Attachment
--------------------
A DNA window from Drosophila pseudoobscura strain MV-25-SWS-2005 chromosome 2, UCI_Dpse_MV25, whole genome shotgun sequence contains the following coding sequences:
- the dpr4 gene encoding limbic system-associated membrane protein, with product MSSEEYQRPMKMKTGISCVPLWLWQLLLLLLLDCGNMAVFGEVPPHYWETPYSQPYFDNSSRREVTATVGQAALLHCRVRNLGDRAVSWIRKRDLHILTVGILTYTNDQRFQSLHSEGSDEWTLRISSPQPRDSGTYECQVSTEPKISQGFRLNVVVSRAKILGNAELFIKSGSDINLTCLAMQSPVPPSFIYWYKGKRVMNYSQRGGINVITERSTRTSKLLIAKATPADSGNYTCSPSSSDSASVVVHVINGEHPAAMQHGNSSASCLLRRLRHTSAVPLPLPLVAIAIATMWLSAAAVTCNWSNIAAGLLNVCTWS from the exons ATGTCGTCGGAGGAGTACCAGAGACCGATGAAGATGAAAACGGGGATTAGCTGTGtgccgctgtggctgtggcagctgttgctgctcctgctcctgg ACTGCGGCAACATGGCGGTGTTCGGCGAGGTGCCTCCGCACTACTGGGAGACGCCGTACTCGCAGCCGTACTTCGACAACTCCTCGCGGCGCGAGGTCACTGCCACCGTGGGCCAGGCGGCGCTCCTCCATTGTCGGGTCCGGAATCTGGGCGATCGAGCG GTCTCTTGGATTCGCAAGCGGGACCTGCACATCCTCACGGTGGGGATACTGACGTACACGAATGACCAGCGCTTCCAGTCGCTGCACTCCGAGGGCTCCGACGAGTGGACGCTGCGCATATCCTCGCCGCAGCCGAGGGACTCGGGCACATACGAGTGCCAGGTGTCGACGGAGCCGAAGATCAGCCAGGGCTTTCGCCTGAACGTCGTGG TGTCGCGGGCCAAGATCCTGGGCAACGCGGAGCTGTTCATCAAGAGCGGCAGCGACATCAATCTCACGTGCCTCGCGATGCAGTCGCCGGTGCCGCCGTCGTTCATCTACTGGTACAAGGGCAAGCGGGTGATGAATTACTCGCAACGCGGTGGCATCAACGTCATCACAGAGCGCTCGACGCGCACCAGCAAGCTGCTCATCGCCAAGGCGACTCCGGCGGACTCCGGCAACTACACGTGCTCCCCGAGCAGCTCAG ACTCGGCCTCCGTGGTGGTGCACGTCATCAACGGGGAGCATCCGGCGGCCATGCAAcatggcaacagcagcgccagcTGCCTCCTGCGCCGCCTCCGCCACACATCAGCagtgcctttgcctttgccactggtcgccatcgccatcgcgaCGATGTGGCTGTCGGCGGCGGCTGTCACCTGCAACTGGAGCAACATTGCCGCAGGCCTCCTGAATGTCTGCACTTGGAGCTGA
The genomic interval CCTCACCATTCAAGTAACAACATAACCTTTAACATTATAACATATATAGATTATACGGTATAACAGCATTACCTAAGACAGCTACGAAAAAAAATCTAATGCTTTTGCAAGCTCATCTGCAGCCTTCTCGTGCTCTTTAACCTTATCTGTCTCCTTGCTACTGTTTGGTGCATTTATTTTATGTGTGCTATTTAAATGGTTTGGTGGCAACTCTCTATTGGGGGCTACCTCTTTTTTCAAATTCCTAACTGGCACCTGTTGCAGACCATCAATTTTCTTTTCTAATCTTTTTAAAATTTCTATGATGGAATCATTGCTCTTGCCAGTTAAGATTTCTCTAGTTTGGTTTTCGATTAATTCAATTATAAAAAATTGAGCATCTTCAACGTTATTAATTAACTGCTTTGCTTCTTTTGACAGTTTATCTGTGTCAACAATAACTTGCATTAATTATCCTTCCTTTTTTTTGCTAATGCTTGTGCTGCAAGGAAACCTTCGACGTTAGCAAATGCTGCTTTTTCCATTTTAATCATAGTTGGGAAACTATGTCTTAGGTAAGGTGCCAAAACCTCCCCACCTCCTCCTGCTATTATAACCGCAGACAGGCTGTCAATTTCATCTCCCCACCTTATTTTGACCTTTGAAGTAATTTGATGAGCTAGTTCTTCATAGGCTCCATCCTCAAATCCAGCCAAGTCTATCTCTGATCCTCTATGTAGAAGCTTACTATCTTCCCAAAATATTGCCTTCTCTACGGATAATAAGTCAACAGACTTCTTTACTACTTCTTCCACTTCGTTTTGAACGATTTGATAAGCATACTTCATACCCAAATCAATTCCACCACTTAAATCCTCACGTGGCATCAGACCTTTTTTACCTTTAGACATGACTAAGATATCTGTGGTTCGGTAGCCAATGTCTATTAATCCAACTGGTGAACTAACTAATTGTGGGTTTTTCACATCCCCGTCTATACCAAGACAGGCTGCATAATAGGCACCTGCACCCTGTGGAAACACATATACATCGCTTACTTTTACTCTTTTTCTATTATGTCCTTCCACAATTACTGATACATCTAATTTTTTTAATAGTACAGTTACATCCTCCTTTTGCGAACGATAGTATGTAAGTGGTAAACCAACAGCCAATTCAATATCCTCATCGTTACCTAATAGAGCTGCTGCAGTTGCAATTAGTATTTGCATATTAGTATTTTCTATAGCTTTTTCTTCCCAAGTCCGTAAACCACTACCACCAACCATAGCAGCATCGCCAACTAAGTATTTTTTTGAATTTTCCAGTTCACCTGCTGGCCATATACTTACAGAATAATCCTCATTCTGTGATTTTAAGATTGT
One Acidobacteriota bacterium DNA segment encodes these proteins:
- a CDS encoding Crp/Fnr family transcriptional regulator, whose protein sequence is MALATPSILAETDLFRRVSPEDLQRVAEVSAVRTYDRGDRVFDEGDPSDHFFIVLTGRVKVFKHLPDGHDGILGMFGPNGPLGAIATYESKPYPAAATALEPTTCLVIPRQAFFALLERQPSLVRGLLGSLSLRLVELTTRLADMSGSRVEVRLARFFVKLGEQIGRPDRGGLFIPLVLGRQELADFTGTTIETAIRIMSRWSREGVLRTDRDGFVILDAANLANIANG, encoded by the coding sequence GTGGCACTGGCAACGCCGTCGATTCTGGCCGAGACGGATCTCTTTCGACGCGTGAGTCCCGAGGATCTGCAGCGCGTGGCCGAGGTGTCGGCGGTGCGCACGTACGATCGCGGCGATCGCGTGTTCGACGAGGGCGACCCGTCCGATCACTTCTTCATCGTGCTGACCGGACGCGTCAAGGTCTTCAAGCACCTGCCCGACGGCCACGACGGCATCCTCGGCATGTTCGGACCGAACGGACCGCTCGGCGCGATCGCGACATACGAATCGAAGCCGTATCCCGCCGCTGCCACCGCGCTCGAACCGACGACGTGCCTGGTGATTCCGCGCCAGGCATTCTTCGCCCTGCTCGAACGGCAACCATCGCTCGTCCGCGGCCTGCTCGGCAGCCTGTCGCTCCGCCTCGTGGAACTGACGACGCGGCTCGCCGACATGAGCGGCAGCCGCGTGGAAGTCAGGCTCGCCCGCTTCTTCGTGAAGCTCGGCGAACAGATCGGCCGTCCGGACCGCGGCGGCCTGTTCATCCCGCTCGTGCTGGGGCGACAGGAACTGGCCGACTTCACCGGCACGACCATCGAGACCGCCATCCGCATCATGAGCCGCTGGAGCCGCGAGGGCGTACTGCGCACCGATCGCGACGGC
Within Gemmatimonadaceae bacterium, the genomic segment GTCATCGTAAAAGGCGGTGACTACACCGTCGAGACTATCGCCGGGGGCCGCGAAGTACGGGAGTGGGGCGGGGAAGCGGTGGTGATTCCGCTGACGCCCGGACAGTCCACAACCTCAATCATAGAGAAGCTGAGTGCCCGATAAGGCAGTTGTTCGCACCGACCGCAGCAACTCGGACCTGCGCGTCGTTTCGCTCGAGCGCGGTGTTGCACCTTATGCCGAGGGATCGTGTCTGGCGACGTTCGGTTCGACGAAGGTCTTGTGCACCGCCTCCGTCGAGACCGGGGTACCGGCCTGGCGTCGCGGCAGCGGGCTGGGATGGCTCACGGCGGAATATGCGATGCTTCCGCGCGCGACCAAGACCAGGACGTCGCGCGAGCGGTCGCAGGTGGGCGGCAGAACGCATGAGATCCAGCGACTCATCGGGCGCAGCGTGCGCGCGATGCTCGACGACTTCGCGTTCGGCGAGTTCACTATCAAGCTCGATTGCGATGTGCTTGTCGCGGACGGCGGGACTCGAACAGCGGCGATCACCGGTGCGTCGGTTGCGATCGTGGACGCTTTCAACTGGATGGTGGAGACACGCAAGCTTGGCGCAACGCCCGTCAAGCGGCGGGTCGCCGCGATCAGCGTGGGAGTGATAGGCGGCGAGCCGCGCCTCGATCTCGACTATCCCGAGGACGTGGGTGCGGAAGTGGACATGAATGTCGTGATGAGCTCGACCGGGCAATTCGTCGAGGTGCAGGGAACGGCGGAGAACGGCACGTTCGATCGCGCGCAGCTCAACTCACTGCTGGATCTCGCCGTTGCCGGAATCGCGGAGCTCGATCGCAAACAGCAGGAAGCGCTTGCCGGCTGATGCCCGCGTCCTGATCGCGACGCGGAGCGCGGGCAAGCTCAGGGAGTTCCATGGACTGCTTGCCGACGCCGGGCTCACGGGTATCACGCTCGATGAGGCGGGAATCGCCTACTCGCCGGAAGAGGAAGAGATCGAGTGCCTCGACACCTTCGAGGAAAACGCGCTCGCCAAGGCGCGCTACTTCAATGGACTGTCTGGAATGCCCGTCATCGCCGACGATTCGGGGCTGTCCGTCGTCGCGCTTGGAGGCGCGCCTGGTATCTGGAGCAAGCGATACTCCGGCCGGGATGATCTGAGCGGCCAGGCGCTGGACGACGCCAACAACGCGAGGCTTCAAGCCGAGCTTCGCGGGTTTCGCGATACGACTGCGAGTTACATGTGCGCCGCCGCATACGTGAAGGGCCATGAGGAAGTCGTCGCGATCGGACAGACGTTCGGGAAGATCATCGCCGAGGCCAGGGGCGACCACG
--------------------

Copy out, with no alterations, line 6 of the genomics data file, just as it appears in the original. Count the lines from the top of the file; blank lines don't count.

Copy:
Within Gemmatimonadaceae bacterium, the genomic segment GTCATCGTAAAAGGCGGTGACTACACCGTCGAGACTATCGCCGGGGGCCGCGAAGTACGGGAGTGGGGCGGGGAAGCGGTGGTGATTCCGCTGACGCCCGGACAGTCCACAACCTCAATCATAGAGAAGCTGAGTGCCCGATAAGGCAGTTGTTCGCACCGACCGCAGCAACTCGGACCTGCGCGTCGTTTCGCTCGAGCGCGGTGTTGCACCTTATGCCGAGGGATCGTGTCTGGCGACGTTCGGTTCGACGAAGGTCTTGTGCACCGCCTCCGTCGAGACCGGGGTACCGGCCTGGCGTCGCGGCAGCGGGCTGGGATGGCTCACGGCGGAATATGCGATGCTTCCGCGCGCGACCAAGACCAGGACGTCGCGCGAGCGGTCGCAGGTGGGCGGCAGAACGCATGAGATCCAGCGACTCATCGGGCGCAGCGTGCGCGCGATGCTCGACGACTTCGCGTTCGGCGAGTTCACTATCAAGCTCGATTGCGATGTGCTTGTCGCGGACGGCGGGACTCGAACAGCGGCGATCACCGGTGCGTCGGTTGCGATCGTGGACGCTTTCAACTGGATGGTGGAGACACGCAAGCTTGGCGCAACGCCCGTCAAGCGGCGGGTCGCCGCGATCAGCGTGGGAGTGATAGGCGGCGAGCCGCGCCTCGATCTCGACTATCCCGAGGACGTGGGTGCGGAAGTGGACATGAATGTCGTGATGAGCTCGACCGGGCAATTCGTCGAGGTGCAGGGAACGGCGGAGAACGGCACGTTCGATCGCGCGCAGCTCAACTCACTGCTGGATCTCGCCGTTGCCGGAATCGCGGAGCTCGATCGCAAACAGCAGGAAGCGCTTGCCGGCTGATGCCCGCGTCCTGATCGCGACGCGGAGCGCGGGCAAGCTCAGGGAGTTCCATGGACTGCTTGCCGACGCCGGGCTCACGGGTATCACGCTCGATGAGGCGGGAATCGCCTACTCGCCGGAAGAGGAAGAGATCGAGTGCCTCGACACCTTCGAGGAAAACGCGCTCGCCAAGGCGCGCTACTTCAATGGACTGTCTGGAATGCCCGTCATCGCCGACGATTCGGGGCTGTCCGTCGTCGCGCTTGGAGGCGCGCCTGGTATCTGGAGCAAGCGATACTCCGGCCGGGATGATCTGAGCGGCCAGGCGCTGGACGACGCCAACAACGCGAGGCTTCAAGCCGAGCTTCGCGGGTTTCGCGATACGACTGCGAGTTACATGTGCGCCGCCGCATACGTGAAGGGCCATGAGGAAGTCGTCGCGATCGGACAGACGTTCGGGAAGATCATCGCCGAGGCCAGGGGCGACCACG